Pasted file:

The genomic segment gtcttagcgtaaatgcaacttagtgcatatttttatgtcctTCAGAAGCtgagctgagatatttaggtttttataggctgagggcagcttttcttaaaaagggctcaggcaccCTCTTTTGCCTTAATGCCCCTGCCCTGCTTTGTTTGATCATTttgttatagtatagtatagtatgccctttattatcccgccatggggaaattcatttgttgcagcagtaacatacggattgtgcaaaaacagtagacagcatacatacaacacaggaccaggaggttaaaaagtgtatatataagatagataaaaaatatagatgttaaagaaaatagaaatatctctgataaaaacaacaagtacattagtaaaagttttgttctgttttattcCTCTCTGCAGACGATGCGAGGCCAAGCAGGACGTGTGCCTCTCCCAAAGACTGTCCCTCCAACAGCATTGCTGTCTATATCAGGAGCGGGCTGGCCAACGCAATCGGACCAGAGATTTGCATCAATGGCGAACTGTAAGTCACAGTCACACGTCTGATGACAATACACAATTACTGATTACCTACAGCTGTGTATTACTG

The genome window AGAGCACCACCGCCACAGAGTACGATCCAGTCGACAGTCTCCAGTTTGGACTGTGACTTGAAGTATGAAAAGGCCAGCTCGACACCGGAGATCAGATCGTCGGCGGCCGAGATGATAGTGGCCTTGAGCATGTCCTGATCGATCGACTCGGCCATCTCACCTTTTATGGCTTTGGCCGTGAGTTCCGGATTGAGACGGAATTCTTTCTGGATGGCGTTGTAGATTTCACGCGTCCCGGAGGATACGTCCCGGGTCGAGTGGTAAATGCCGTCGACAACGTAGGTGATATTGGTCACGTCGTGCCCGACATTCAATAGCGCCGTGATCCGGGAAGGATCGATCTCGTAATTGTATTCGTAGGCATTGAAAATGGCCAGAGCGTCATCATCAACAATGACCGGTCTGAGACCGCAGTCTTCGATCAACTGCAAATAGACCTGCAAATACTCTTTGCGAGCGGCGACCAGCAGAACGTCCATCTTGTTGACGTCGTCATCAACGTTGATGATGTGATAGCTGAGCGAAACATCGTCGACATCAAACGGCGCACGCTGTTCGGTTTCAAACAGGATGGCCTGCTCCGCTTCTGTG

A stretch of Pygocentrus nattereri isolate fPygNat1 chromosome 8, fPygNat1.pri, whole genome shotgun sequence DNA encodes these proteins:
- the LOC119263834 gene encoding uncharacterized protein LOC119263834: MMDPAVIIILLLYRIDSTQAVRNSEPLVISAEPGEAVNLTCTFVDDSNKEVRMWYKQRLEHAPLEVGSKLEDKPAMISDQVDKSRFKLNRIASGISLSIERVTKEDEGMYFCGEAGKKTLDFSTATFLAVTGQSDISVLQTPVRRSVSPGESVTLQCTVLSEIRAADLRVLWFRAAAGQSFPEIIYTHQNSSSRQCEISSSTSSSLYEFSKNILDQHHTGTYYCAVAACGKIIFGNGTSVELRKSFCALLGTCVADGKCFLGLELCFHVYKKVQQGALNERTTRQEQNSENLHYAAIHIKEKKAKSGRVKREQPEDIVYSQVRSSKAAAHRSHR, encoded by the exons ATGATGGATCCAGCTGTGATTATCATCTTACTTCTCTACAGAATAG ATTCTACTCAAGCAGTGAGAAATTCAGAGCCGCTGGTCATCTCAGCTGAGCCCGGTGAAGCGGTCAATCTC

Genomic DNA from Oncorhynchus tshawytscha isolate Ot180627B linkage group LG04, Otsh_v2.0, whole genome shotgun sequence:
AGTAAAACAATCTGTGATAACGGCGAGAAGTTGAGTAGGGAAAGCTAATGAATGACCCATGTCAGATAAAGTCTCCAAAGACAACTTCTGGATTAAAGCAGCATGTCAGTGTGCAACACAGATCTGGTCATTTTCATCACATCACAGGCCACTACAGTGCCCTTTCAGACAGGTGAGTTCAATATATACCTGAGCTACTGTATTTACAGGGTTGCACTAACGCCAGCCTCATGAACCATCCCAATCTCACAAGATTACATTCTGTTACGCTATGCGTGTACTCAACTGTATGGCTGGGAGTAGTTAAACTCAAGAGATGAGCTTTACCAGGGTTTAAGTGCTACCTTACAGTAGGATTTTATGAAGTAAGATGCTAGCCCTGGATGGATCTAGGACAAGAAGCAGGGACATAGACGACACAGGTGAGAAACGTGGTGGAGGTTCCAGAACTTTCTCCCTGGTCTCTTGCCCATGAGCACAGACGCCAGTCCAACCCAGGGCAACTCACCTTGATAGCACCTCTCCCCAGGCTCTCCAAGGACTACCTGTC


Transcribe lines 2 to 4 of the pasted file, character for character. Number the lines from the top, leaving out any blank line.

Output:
The genome window AGAGCACCACCGCCACAGAGTACGATCCAGTCGACAGTCTCCAGTTTGGACTGTGACTTGAAGTATGAAAAGGCCAGCTCGACACCGGAGATCAGATCGTCGGCGGCCGAGATGATAGTGGCCTTGAGCATGTCCTGATCGATCGACTCGGCCATCTCACCTTTTATGGCTTTGGCCGTGAGTTCCGGATTGAGACGGAATTCTTTCTGGATGGCGTTGTAGATTTCACGCGTCCCGGAGGATACGTCCCGGGTCGAGTGGTAAATGCCGTCGACAACGTAGGTGATATTGGTCACGTCGTGCCCGACATTCAATAGCGCCGTGATCCGGGAAGGATCGATCTCGTAATTGTATTCGTAGGCATTGAAAATGGCCAGAGCGTCATCATCAACAATGACCGGTCTGAGACCGCAGTCTTCGATCAACTGCAAATAGACCTGCAAATACTCTTTGCGAGCGGCGACCAGCAGAACGTCCATCTTGTTGACGTCGTCATCAACGTTGATGATGTGATAGCTGAGCGAAACATCGTCGACATCAAACGGCGCACGCTGTTCGGTTTCAAACAGGATGGCCTGCTCCGCTTCTGTG

A stretch of Pygocentrus nattereri isolate fPygNat1 chromosome 8, fPygNat1.pri, whole genome shotgun sequence DNA encodes these proteins:
- the LOC119263834 gene encoding uncharacterized protein LOC119263834: MMDPAVIIILLLYRIDSTQAVRNSEPLVISAEPGEAVNLTCTFVDDSNKEVRMWYKQRLEHAPLEVGSKLEDKPAMISDQVDKSRFKLNRIASGISLSIERVTKEDEGMYFCGEAGKKTLDFSTATFLAVTGQSDISVLQTPVRRSVSPGESVTLQCTVLSEIRAADLRVLWFRAAAGQSFPEIIYTHQNSSSRQCEISSSTSSSLYEFSKNILDQHHTGTYYCAVAACGKIIFGNGTSVELRKSFCALLGTCVADGKCFLGLELCFHVYKKVQQGALNERTTRQEQNSENLHYAAIHIKEKKAKSGRVKREQPEDIVYSQVRSSKAAAHRSHR, encoded by the exons ATGATGGATCCAGCTGTGATTATCATCTTACTTCTCTACAGAATAG ATTCTACTCAAGCAGTGAGAAATTCAGAGCCGCTGGTCATCTCAGCTGAGCCCGGTGAAGCGGTCAATCTC